It’s Halloween, so children have dreams of scaring adults, and adults have nightmares about other adults harming children. Lawmakers in Missouri this year have been concerned about a particular kind of harm: sexual offenses against children. They passed a state law that prohibited convicted sexual offenders from having any “Halloween-related contact with children,” and required the offenders to remain at their homes on Halloween night between the trick-or-treat hours of 5 p.m. to 10:30 p.m. unless they have “just cause” for leaving. The law did not define either “just cause” or “Halloween-related contact.” The law also required sexual offenders to turn off any porch lights and to post signs stating “no candy or treats at this residence.”
On Monday a federal judge issued an order blocking most parts of the statute as unclear, leaving in place only the provisions requiring that porch lights be extinguished and that there be a sign announcing that no candy would be given out at the offenders’ residences. Opponents of the law had argued that it was unclear; for example, did it prohibit contact between the sexual offenders and their own children on Halloween even if such contact would not be prohibited on other days? Would a convicted sexual offender have to avoid the decoration section of stores if children were there picking out their pumpkins? Opponents also argued that the law was an unfair double punishment for a crime for which a sentence had already been served.
Did the court make the right decision? I would say yes.
The image of a sexual offender luring an unsuspecting trick-or-treater into his or her home is unsettling to be sure. However, forbidding the offenders from offering treats at their homes addresses this issue quite adequately. It hardly seems necessary from a child protection perspective to subject the sexual offenders to a form of house arrest and deny them virtually all participation in Halloween activities. There is nothing about Halloween itself that makes sexual offenders more likely to offend again, other than the temptation of children appearing on their front porches – but that has already been addressed by the statute. Many sexual offenders have parole terms that limit their contact with children anyway, so trying to limit such contact further does indeed seem like a type of blanket punishment imposed upon people who have already been punished in other, individually determined ways.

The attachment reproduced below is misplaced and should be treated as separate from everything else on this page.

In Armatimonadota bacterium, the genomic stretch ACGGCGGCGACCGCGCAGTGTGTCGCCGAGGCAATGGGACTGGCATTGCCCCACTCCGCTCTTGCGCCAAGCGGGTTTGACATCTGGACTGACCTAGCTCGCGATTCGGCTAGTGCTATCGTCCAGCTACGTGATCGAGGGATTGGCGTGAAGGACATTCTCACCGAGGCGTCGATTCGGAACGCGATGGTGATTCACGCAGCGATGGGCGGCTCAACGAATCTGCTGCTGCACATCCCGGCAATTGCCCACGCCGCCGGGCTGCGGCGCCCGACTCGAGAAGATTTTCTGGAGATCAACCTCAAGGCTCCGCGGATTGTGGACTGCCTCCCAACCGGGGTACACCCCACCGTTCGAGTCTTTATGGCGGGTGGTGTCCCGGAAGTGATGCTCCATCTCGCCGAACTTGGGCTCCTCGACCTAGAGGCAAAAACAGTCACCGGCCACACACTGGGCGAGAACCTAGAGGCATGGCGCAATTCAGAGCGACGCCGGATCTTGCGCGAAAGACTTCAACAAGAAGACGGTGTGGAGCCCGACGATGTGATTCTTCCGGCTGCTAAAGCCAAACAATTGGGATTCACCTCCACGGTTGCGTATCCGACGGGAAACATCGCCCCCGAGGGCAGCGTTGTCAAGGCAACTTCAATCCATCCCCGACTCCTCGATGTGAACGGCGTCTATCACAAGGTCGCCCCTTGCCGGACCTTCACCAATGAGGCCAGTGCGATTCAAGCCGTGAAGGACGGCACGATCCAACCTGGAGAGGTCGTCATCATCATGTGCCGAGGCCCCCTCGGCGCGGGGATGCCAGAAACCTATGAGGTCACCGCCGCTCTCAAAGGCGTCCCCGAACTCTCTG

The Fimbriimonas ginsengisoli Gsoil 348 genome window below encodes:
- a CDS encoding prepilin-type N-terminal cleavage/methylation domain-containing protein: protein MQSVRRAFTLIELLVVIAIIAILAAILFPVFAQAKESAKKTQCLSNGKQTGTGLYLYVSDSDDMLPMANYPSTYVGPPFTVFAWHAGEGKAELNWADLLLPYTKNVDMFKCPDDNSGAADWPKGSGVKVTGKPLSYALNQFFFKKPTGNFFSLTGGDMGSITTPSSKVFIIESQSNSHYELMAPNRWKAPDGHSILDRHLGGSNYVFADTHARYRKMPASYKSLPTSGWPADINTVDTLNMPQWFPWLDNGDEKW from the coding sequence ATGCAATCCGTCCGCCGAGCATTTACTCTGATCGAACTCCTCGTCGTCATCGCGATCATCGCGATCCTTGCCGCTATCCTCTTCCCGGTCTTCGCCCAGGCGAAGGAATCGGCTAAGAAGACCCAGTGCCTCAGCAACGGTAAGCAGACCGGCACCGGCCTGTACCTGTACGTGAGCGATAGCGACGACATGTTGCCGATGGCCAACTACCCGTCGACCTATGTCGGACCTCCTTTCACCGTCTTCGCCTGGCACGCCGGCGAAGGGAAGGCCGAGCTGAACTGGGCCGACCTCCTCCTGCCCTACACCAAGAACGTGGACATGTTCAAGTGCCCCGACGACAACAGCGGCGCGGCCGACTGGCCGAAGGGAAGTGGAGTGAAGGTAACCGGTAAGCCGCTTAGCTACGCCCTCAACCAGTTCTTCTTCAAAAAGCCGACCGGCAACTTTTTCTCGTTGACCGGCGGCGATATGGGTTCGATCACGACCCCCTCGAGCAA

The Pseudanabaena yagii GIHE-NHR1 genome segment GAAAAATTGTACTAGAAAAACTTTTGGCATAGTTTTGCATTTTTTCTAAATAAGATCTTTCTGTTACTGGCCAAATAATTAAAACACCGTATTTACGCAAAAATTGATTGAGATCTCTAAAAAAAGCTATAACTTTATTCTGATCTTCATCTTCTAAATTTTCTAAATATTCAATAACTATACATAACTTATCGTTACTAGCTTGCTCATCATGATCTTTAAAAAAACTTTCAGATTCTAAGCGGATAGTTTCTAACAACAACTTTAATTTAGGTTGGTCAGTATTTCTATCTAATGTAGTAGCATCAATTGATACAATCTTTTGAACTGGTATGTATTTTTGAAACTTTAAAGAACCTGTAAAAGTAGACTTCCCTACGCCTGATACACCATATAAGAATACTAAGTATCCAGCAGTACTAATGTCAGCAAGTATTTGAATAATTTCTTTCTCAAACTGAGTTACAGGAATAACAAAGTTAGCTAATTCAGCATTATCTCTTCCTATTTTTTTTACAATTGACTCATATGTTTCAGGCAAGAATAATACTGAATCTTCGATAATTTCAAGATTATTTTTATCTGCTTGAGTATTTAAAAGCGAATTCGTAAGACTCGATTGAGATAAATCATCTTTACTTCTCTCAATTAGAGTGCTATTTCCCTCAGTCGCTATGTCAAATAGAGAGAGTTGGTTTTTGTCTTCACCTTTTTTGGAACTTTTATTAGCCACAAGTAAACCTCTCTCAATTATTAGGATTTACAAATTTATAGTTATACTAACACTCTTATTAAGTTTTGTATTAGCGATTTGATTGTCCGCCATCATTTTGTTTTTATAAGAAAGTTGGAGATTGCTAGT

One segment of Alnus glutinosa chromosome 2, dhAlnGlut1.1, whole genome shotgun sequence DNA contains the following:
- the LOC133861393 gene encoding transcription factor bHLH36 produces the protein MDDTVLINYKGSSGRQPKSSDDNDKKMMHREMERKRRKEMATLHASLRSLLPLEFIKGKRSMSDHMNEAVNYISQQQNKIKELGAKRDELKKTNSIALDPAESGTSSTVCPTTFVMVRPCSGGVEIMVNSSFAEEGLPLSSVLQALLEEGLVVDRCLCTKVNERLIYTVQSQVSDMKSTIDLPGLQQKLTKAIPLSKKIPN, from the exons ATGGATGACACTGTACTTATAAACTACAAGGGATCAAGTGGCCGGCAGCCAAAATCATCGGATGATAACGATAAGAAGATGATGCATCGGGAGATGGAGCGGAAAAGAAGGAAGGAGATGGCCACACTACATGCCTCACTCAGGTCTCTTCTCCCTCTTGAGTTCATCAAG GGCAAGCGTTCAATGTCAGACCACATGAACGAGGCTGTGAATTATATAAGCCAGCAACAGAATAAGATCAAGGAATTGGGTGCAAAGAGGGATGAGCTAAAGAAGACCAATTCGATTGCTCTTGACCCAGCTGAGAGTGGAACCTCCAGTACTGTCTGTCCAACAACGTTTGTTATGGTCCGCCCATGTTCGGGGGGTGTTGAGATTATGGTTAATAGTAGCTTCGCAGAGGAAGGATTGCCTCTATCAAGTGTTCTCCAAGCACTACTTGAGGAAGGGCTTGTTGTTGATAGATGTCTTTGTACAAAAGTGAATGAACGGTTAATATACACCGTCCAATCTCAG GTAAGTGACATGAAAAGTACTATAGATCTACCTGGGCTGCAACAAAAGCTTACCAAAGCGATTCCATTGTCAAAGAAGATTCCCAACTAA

I think that this Halloween law is indicative of a larger, uncomfortable truth: many people regard sexual offenders as ghouls and vampires who are not quite human. Since Halloween is the holiday dedicated to such creatures, it may seem that sexual offenders would naturally join the ghosts and goblins in wreaking havoc on the rest of us. We already live in a society where we can easily locate registered sexual offenders and, presumably, avoid them (see for example www.familywatchdog.us/ to map the location of sexual offenders near your home). Another truth is this: sexual offenders are human beings who have committed serious crimes. If they have been tried and convicted, they have served time. If they have been released, then they may need further rehabilitation. They should not be punished indiscriminately, however, when there is no proof of further crimes.
Perhaps the most frightening truth is this: it is the unidentified sexual offenders who have not been caught, tried or convicted who pose the greatest risk to our children. We can’t protect our children against those people with Halloween laws. We will have to rely instead on supervising our children closely and teaching them common sense ways to protect themselves when we cannot be with them.